What to Know
- Pedro Hernandez, 17, has been on Rikers Island since his arrest last July in a 2015 shooting that left a teenager injured
- Prosecutors recently offered Hernandez a plea deal requiring five years probation, but Hernandez says he's innocent and wants to go to trial
- He became an academic standout in his time in prison and was nominated for a college scholarship, but can't accept it while behind bars
A Bronx teenager who decided to stay behind bars on Rikers Island rather than admit to a shooting he says he didn't do got out on bail Thursday night.
Seventeen-year-old Pedro Hernandez was all smiles as he left jail.
“I want to thank God first, and I want to thank the nation for all the support they gave me,” he said minutes after his release.
The Robert F. Kennedy Human Rights organization posted the entirety of a $100,000 bail for Hernandez. It's a dramatic turnaround in a case that has generated national attention over the issue of high bail and families who can't pay it.
With his family unable to post a $250,000 bond that required a financial guarantee, Hernandez has been imprisoned at Rikers since his arrest last July in connection with a 2015 shooting that injured a teenager in the Bronx.
"My son is mentally devastated. Sometimes, he tells me he wants to die," his mother, Jessica Perez, said before his release.
Hours later when he was free, she told News 4 New York that she had "no words."
"I couldn't have been more happy than what I am," she said.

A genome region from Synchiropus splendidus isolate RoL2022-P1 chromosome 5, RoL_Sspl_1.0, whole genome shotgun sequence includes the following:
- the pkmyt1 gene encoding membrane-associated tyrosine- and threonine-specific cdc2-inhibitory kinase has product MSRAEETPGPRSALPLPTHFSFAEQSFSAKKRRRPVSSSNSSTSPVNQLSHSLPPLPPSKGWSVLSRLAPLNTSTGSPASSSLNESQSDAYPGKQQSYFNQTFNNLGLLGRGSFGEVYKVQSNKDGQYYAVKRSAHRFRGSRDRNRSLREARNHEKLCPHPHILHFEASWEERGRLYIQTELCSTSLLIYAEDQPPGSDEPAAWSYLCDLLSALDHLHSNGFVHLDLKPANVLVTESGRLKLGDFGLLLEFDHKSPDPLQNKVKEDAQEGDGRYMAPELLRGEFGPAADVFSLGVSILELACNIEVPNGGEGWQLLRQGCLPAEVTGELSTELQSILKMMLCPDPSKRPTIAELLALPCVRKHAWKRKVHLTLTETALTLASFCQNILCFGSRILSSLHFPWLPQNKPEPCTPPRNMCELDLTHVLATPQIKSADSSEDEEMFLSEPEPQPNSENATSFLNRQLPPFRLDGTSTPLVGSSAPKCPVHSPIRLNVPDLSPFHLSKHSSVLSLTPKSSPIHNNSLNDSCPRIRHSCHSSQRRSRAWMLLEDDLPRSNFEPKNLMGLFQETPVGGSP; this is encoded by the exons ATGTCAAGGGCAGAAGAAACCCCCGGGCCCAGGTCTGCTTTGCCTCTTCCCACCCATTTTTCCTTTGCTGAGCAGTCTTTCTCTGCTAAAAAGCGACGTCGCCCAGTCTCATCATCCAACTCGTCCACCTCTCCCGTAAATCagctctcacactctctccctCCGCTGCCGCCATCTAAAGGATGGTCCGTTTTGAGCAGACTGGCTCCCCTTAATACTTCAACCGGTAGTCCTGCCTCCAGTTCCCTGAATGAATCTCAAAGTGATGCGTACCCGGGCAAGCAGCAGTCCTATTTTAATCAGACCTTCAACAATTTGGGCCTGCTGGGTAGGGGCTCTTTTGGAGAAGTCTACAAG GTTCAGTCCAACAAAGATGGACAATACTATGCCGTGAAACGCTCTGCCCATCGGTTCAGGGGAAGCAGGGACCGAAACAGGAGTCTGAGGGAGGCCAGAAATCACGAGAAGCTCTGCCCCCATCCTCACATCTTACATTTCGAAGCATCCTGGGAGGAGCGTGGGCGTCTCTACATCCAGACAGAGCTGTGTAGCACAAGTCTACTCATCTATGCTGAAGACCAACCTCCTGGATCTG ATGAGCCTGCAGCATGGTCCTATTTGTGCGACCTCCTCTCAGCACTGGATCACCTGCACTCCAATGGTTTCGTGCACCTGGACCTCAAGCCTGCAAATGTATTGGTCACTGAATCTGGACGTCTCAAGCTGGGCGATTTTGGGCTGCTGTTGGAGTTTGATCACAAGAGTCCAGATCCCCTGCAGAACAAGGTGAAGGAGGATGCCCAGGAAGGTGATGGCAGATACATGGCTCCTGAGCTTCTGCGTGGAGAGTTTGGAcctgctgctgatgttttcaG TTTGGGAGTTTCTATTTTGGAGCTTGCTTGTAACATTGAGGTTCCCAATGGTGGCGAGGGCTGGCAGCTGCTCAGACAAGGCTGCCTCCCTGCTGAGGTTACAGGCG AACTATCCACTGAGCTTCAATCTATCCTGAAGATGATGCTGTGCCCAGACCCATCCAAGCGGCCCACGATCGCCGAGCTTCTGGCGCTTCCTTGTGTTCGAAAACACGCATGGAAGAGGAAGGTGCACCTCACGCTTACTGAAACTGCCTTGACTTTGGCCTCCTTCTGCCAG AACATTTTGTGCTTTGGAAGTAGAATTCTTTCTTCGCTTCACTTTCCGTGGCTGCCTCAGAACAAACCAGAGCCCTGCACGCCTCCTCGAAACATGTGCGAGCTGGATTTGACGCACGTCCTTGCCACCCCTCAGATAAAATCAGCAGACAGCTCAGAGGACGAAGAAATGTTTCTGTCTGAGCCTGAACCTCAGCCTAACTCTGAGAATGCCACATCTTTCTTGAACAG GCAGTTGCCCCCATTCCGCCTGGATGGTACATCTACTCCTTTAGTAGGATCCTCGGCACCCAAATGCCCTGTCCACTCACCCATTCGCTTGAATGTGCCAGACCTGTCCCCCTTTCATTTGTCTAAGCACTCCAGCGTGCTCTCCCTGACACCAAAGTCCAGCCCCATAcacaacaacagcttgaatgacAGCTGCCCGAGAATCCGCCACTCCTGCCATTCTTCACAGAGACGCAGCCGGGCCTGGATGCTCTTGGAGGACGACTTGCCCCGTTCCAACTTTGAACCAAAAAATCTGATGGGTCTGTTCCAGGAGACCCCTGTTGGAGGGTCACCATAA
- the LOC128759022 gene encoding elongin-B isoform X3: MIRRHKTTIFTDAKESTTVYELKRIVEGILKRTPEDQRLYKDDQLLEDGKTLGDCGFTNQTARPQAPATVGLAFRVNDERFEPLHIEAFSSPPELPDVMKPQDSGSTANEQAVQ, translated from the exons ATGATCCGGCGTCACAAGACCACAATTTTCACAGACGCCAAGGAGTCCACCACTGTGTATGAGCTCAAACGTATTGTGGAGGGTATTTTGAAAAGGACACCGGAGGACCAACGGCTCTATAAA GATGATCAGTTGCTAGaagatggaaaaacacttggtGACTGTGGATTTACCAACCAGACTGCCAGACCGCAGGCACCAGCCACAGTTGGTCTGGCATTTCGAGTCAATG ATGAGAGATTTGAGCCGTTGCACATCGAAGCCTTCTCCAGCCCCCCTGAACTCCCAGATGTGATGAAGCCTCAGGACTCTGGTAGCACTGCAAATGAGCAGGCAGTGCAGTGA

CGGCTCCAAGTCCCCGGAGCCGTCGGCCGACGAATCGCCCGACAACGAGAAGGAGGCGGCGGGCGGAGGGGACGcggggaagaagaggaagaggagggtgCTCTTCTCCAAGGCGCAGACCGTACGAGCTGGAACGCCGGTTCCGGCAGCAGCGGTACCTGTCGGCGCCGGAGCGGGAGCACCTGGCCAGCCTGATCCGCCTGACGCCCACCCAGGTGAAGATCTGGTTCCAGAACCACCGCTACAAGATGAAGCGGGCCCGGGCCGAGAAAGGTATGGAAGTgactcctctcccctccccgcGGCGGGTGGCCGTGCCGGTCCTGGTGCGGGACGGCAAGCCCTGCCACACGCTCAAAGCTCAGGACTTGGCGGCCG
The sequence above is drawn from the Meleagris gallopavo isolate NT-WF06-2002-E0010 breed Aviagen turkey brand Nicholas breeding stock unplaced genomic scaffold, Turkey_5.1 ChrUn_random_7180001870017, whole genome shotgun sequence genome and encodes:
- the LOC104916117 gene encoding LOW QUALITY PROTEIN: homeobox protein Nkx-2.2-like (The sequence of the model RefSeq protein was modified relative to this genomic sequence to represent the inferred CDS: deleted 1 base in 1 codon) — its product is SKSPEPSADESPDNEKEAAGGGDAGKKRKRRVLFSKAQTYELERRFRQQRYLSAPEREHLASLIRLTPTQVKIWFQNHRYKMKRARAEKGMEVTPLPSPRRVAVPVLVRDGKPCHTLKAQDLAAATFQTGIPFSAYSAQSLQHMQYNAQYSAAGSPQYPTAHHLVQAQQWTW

But Hernandez's fight is far from over. The district attorney plans to go to trial, claiming in court as recently as a couple of weeks ago that Hernandez is connected to a gang. The district attorney's office says it has a strong case against Hernandez, though it's not yet clear what evidence they plan to present. The trial is expected to begin in September
In a recent jailhouse interview with the I-Team, Hernandez staunchly denied he had gang connections.
On Rikers, Hernandez became an academic standout, getting his high school equivalency diploma, winning leadership awards and being nominated for a college scholarship.
"I went to school, I turned the bad into good," he said.
The dilemma: he has to be out by September to get the scholarship, but he has refused to plead guilty to the shooting and accept probation with no prison time. He has no criminal history and has maintained his innocence.
"I want my case dismissed. I'm not pleading guilty for something I did not do," he said.
Private investigator Manuel Gomez found several witnesses who said Hernandez wasn't the gunman; even the 16-year-old victim in the shooting said it wasn't him.
"The evidence is overwhelming. There is no jury in New York that is going to find this innocent kid guilty," Gomez said.
After the I-Team's jailhouse interview aired, the Robert F. Kennedy Human Rights organization offered to post the full bail, which was suddenly reduced Wednesday from $250,000 to $100,000.
His mother, Jessica Perez, was elated by Wednesday’s news.
“It’s amazing to have people like the RFK just coming and standing by our side. It means the world to us. Because now I know we’ve got a good cause to fight for. Our kids don’t deserve plea bargains, especially when they’re innocent,” Perez said.
On Thursday, Hernandez's answer was brief when asked if he was prepared for a trial.
"Yes, I'm ready," he said.